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  • API-48: Leave off trailing slashes from URIs

    According to the URI specification rfc3986, URIs may contain a trailing slash. However, for REST APIs this is considered as a bad practice since a URI including or excluding a trailing slash might be interpreted as different resources (which is strictly speaking the correct interpretation). To avoid confusion and ambiguity, a URI must never contain a trailing slash. When requesting a resource including a trailing slash, this must result in a 404 (not found) error response and not a redirect. This enforces API consumers to use the correct URI.

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  • API-51: Publish OAS document at a standard location in JSON-format

    To make the OAS document easy to find and to facilitate self-discovering clients, there should be one standard location where the OAS document is available for download. Clients (such as Swagger UI or ReDoc) must be able to retrieve the document without having to authenticate. Furthermore, the CORS policy for this URI must allow external domains to read the documentation from a browser environment. The standard location for the OAS document is a URI called openapi.json or openapi.yaml within the base path of the API. This can be convenient, because OAS document updates can easily become part of the CI/CD process. At least the JSON format must be supported. When having multiple (major) versions of an API, every API should provide its own OAS document(s).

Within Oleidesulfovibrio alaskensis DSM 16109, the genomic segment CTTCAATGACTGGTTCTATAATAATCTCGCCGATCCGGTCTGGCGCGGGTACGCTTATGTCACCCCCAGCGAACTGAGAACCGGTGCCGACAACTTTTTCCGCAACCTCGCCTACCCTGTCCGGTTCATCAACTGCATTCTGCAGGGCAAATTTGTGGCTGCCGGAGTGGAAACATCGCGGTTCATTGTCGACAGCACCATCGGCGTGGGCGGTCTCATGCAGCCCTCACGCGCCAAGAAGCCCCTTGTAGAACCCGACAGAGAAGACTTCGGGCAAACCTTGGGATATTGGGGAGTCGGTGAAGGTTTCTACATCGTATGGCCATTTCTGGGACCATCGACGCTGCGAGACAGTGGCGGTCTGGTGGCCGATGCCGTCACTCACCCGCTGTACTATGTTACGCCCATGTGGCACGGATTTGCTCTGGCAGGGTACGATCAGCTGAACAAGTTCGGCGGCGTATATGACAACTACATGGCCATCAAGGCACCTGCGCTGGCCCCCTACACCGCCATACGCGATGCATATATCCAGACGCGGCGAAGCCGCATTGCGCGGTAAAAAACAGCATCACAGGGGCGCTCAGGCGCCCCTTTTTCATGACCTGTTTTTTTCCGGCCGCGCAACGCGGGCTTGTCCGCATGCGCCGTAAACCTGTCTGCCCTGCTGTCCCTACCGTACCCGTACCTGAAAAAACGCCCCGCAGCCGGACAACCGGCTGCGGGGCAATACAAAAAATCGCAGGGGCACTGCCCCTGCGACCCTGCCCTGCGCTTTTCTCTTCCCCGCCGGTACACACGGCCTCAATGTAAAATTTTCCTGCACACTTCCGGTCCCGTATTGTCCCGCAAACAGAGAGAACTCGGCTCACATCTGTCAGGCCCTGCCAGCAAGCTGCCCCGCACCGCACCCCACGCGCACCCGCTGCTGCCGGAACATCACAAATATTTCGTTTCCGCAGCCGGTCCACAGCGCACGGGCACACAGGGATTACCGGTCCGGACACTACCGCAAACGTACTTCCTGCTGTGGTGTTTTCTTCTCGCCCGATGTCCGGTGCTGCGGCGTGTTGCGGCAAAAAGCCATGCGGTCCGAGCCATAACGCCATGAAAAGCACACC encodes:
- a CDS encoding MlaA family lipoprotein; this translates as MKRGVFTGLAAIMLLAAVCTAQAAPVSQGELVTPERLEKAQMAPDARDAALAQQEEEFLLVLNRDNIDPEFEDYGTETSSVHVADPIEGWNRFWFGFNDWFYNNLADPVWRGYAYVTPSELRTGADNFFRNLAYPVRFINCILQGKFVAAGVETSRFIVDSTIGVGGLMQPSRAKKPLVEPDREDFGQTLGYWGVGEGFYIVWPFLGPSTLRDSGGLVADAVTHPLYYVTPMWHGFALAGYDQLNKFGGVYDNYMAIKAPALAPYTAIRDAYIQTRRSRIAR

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  • API-56: Adhere to the Semantic Versioning model when releasing API changes

    Version numbering must follow the Semantic Versioning (SemVer) model to prevent breaking changes when releasing new API versions. Versions are formatted using the major.minor.patch template. When releasing a new version which contains backwards-incompatible changes, a new major version must be released. Minor and patch releases may only contain backwards compatible changes (e.g. the addition of an endpoint or an optional attribute).

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  • API-57: Return the full version number in a response header